A great man is one who collects knowledge the way a bee collects honey and uses it to help people overcome the difficulties they endure - hunger, ignorance and disease!
- Nikola Tesla

Remember, remember always, that all of us, and you and I especially, are descended from immigrants and revolutionists.
- Franklin Roosevelt

While their territory has been devastated and their homes despoiled, the spirit of the Serbian people has not been broken.
- Woodrow Wilson

Chris O. Divich

Major General Chris O. Divich is commander of the Air Force Military Training Center, Lackland Air Force Base, Texas. A major component of the Air Training Command, the center is responsible for commissioning high-quality second lieutenants through the Officer Training School; conducting basic military training for all personnel entering the Air Force, Air Force Reserve and Air National Guard; providing technical training in nearly 100 courses; and providing English language training for foreign military personnel.

General Divich was born in Doland, S.D., in 1934, where he graduated from high school in 1952. He graduated from the University of Kansas in 1956 with a bachelor of science degree in education and received his commission through the Air Force Reserve Officer Training Corps program. He completed Squadron Officer School in 1960, Air Command and Staff College in 1967 and the Industrial College of the Armed Forces in 1976.

He entered the U.S. Air Force in September 1956 and in January 1958 completed pilot training at Reese Air Force Base, Texas. He served as a KC-97 pilot, aircraft commander and instructor pilot at Schilling Air Force Base, Kan., from March 1958 to October 1963. The general was then assigned to Dow Air Force Base, Maine, as a KC-135 commander and, later, standardization and evaluation pilot.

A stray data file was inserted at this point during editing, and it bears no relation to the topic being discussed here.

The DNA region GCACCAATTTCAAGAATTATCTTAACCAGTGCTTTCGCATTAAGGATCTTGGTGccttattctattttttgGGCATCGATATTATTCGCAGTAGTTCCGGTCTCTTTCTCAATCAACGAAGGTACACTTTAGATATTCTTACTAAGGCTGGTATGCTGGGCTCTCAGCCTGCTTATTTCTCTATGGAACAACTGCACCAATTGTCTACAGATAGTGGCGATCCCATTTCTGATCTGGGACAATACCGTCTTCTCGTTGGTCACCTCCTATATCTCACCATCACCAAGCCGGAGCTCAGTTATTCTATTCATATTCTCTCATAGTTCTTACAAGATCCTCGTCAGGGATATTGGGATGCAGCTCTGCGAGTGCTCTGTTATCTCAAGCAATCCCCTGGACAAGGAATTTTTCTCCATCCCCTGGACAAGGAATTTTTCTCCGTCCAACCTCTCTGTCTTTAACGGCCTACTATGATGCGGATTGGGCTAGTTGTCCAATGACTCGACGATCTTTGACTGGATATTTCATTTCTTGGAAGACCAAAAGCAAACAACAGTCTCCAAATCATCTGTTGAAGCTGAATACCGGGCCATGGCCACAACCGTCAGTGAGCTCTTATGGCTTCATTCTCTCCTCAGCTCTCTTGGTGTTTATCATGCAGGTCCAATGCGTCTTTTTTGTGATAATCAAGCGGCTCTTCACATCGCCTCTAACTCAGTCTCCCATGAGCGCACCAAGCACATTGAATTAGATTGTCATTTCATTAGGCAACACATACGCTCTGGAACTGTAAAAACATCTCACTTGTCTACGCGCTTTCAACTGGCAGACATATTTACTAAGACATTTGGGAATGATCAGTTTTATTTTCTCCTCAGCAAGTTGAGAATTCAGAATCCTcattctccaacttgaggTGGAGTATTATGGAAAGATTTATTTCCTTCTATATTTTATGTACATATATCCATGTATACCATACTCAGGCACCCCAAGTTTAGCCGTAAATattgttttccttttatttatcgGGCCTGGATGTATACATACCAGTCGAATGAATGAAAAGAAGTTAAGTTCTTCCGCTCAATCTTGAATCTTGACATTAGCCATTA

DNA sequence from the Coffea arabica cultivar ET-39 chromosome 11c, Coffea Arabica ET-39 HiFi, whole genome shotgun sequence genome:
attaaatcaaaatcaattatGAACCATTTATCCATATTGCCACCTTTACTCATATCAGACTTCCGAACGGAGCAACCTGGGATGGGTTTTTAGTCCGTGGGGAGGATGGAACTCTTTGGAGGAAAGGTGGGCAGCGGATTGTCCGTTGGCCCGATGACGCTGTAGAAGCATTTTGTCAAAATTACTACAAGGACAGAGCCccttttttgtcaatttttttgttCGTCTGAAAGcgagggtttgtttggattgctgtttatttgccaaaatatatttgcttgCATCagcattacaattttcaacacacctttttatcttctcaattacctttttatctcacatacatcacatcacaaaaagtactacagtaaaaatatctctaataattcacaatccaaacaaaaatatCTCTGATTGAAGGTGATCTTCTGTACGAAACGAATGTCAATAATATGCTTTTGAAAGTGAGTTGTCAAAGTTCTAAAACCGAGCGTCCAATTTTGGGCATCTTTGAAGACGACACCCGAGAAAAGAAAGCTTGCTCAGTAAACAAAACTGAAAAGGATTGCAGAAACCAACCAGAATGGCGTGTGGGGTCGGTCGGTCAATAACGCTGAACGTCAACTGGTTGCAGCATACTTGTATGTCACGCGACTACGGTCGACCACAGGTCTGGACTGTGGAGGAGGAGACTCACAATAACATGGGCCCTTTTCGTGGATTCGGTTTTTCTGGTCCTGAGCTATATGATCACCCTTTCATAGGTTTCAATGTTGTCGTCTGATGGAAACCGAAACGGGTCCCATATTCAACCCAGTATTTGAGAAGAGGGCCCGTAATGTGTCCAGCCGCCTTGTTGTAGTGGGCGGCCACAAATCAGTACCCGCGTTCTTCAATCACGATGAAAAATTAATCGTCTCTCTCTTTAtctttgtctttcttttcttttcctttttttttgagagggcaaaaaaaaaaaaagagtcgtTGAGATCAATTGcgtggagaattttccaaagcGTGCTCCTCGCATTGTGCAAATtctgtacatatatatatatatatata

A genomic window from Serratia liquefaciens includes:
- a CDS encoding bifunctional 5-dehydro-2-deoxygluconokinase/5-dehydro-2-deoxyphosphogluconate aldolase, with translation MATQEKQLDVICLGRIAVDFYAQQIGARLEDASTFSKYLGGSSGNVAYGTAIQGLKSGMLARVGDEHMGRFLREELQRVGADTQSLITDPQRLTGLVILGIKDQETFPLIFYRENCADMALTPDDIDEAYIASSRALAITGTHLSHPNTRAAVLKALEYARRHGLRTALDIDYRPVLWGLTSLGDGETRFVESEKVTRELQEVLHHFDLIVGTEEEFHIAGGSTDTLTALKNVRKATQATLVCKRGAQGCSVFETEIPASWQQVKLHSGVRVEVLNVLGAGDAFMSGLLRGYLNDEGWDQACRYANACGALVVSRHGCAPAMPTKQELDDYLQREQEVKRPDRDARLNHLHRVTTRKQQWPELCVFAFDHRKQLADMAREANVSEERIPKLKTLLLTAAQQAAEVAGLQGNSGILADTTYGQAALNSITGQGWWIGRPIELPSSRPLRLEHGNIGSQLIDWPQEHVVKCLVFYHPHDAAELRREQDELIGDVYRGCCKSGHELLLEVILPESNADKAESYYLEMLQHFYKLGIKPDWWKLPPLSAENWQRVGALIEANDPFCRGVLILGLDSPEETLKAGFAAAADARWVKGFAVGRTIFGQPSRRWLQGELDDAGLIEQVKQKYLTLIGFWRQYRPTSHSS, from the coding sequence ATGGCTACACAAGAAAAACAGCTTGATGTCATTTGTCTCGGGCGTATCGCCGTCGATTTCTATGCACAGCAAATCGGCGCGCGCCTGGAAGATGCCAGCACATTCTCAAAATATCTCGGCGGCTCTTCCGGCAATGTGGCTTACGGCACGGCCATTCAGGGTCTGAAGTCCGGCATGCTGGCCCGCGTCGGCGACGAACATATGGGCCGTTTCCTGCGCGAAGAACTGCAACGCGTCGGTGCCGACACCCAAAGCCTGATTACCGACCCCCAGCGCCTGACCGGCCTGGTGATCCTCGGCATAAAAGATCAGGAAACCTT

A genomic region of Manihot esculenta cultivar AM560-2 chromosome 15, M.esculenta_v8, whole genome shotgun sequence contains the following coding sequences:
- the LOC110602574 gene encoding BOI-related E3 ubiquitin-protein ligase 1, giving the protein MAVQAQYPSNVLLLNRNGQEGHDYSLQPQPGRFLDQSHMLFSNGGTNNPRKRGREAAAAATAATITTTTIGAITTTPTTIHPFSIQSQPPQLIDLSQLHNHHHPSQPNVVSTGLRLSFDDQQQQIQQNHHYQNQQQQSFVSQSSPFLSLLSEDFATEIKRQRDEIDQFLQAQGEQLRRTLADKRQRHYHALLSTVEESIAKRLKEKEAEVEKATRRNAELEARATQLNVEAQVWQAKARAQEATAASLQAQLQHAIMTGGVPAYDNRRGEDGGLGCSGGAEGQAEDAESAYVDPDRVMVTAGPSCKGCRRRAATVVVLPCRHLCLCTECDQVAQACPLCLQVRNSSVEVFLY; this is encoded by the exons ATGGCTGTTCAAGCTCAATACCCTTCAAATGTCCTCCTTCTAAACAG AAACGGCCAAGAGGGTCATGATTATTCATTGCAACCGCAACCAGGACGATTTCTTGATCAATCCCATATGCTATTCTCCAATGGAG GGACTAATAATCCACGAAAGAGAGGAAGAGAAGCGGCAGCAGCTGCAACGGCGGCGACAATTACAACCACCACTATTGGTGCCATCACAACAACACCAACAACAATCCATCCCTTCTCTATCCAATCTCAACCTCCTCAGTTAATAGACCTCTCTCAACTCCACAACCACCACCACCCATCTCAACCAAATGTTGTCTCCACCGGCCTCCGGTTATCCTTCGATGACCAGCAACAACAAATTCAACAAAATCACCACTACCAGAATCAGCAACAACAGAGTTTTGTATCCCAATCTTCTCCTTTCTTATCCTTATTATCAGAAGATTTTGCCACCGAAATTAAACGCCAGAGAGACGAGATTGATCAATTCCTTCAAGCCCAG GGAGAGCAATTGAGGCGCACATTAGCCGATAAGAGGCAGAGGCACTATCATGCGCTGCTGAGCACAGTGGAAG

After completing Air Command and Staff College in June 1967, he served as an EB-66 pilot with the 41st Tactical Electronic Warfare Squadron, Takhli Royal Thai Air Force Base, Thailand. He flew 168 combat missions for a total of 575 combat flying hours.

Upon his return from Southeast Asia in October 1968, General Divich served as a pilot with the National Emergency Airborne Command Post at Andrews Air Force Base, Md. In May 1969 he transferred to the Office of the Air Force Chief of Staff and served as commander, Project Speckled Trout, from January 1972 to August 1975. He was responsible for worldwide transportation of the Air Force chief of staff. The general also directed a high-level research, development, test and evaluation program.

After graduating from the Industrial College of the Armed Forces in June 1976, General Divich was assigned to the Basic Military Training School, Lackland Air Force Base, as deputy commander. He became commander in August 1977.

From March 1979 to September 1981 General Divich served as commander of the 47th Flying Training Wing at Laughlin Air Force Base, Texas. He was then assigned as commandant of the Air Force Reserve Officer Training Corps at Maxwell Air Force Base. In June 1983 he became deputy chief of staff for operations, Headquarters Air Training Command, Randolph Air Force Base, Texas. He assumed his present command in June 1986.